A "copyright" offers protection for original works of authorship. Copyright protection affords the author of a copyrighted work with specific rights that the author can give or sell to others or keep for him/herself. The concept of copyright protection in the United States is set forth in the original U.S. Constitution which allows Congress to pass laws that promote and encourage the process of the useful arts.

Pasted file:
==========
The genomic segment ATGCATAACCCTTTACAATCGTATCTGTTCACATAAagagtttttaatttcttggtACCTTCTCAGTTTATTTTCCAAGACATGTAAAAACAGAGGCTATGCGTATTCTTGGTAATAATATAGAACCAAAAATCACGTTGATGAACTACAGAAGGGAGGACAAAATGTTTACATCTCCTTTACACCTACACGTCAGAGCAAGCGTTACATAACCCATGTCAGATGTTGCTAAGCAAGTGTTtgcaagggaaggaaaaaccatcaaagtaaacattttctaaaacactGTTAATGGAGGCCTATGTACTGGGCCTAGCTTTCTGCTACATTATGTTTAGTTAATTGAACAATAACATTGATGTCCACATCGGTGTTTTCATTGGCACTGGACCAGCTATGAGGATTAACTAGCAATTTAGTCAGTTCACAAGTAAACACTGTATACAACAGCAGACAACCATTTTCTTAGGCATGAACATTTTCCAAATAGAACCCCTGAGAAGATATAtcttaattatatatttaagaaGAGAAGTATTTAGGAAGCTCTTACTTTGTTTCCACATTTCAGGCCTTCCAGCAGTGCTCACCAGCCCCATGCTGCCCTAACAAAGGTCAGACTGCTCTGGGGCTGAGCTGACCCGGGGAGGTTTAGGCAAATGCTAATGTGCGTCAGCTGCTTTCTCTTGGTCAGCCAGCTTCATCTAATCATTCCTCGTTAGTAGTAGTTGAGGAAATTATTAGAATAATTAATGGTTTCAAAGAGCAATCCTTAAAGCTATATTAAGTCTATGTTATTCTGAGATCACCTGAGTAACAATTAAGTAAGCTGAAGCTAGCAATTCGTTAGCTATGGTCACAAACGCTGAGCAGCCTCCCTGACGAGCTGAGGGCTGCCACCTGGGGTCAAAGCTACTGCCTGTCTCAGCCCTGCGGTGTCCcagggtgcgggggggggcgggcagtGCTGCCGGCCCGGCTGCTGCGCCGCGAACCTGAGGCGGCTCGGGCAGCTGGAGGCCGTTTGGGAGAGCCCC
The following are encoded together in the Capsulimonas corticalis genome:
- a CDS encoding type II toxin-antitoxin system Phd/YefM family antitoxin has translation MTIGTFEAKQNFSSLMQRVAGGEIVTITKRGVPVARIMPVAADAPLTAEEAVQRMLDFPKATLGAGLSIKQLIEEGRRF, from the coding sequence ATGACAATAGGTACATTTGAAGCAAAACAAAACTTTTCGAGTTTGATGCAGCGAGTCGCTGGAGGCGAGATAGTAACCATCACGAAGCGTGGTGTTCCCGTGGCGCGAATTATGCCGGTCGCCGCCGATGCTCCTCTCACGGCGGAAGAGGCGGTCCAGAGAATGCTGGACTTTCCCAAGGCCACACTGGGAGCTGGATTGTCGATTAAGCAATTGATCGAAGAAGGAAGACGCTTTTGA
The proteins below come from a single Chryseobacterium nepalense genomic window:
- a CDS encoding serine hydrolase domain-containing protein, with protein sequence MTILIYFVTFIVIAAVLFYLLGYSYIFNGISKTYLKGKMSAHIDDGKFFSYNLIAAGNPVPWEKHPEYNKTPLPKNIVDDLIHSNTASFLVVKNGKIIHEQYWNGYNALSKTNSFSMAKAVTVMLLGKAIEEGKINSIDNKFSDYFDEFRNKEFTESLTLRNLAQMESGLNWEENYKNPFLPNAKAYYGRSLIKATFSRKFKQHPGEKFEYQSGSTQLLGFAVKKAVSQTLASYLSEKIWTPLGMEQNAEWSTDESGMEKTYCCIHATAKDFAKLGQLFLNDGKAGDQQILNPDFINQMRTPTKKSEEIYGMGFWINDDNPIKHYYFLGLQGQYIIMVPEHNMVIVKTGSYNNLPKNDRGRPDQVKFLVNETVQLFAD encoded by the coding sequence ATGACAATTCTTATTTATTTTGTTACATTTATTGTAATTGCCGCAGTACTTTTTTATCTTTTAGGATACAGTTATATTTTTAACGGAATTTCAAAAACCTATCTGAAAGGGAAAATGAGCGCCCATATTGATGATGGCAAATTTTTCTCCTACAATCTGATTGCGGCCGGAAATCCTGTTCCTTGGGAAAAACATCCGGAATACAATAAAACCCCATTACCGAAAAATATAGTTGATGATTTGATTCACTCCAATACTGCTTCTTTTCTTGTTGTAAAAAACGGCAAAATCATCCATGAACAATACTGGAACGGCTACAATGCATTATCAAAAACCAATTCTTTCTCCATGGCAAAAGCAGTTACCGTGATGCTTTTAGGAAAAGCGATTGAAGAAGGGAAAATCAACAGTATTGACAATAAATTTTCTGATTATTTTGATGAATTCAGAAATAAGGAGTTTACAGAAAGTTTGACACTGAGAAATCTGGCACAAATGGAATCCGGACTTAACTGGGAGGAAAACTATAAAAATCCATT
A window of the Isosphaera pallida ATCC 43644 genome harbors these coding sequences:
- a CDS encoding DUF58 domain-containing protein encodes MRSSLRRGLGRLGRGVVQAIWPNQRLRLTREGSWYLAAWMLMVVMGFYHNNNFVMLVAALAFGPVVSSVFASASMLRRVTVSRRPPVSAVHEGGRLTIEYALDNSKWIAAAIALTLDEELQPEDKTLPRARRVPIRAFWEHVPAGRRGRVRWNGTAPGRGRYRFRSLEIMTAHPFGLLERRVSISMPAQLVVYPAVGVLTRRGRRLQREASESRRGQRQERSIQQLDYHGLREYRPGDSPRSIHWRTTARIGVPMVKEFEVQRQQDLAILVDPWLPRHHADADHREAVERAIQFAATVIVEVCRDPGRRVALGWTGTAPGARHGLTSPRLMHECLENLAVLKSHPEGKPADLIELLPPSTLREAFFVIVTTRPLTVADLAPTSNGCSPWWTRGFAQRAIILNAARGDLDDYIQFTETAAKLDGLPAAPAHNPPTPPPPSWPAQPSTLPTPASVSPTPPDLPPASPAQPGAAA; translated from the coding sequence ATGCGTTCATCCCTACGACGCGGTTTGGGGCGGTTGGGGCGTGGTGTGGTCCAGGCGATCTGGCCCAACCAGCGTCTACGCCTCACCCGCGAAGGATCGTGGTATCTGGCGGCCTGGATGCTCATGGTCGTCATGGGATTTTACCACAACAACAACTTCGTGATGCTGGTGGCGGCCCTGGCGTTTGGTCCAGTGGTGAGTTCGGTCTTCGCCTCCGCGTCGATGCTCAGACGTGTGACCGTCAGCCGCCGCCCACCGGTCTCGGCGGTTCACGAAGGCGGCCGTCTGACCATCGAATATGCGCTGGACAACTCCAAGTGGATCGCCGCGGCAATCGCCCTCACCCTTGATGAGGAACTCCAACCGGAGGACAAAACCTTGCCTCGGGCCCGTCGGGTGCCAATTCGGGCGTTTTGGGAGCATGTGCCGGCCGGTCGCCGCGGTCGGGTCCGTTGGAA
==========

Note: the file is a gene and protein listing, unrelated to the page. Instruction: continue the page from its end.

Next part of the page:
The word copyright can be defined as a property right in an original work of authorship (such as a literary, musical, artistic, photographic, or film work) fixed in any tangible medium of expression, giving the holder the exclusive right to reproduce, adapt, distribute, perform, and display the work. Copyright protection may be received regarding a wide range of creative, intellectual, or artistic forms or works. These include poems, plays, and other literary works, movies, choreographic works (dances, ballets, etc.), musical compositions, audio recordings, paintings, drawings, sculptures, photographs, radio and television broadcasts. The creator of the work has a limited monopoly on the work and can, with some exceptions, prohibit others from copying or displaying the work. The United States copyright law is contained in Chapters 1 through 8 and 10 through 12 of Title 17 of the United States Code.